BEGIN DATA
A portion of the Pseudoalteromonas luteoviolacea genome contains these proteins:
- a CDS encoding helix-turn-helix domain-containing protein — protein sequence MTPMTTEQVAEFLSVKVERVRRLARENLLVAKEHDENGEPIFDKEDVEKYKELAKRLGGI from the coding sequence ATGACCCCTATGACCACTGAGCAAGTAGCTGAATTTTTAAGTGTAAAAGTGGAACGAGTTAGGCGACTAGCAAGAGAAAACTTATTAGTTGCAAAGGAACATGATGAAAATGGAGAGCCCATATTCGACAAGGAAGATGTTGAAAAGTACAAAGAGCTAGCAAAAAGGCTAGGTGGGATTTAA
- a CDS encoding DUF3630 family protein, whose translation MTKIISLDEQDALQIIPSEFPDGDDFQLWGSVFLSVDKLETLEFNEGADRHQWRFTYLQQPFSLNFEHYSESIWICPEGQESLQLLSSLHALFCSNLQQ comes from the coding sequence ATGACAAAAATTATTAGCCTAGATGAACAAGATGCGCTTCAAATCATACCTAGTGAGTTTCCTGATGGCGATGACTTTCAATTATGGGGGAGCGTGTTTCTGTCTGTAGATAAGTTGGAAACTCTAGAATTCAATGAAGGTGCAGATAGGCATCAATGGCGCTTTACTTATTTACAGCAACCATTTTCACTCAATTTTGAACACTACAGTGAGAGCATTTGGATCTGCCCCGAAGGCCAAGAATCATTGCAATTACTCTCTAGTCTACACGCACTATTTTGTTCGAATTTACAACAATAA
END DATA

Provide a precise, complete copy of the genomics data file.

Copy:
A portion of the Pseudoalteromonas luteoviolacea genome contains these proteins:
- a CDS encoding helix-turn-helix domain-containing protein — protein sequence MTPMTTEQVAEFLSVKVERVRRLARENLLVAKEHDENGEPIFDKEDVEKYKELAKRLGGI from the coding sequence ATGACCCCTATGACCACTGAGCAAGTAGCTGAATTTTTAAGTGTAAAAGTGGAACGAGTTAGGCGACTAGCAAGAGAAAACTTATTAGTTGCAAAGGAACATGATGAAAATGGAGAGCCCATATTCGACAAGGAAGATGTTGAAAAGTACAAAGAGCTAGCAAAAAGGCTAGGTGGGATTTAA
- a CDS encoding DUF3630 family protein, whose translation MTKIISLDEQDALQIIPSEFPDGDDFQLWGSVFLSVDKLETLEFNEGADRHQWRFTYLQQPFSLNFEHYSESIWICPEGQESLQLLSSLHALFCSNLQQ comes from the coding sequence ATGACAAAAATTATTAGCCTAGATGAACAAGATGCGCTTCAAATCATACCTAGTGAGTTTCCTGATGGCGATGACTTTCAATTATGGGGGAGCGTGTTTCTGTCTGTAGATAAGTTGGAAACTCTAGAATTCAATGAAGGTGCAGATAGGCATCAATGGCGCTTTACTTATTTACAGCAACCATTTTCACTCAATTTTGAACACTACAGTGAGAGCATTTGGATCTGCCCCGAAGGCCAAGAATCATTGCAATTACTCTCTAGTCTACACGCACTATTTTGTTCGAATTTACAACAATAA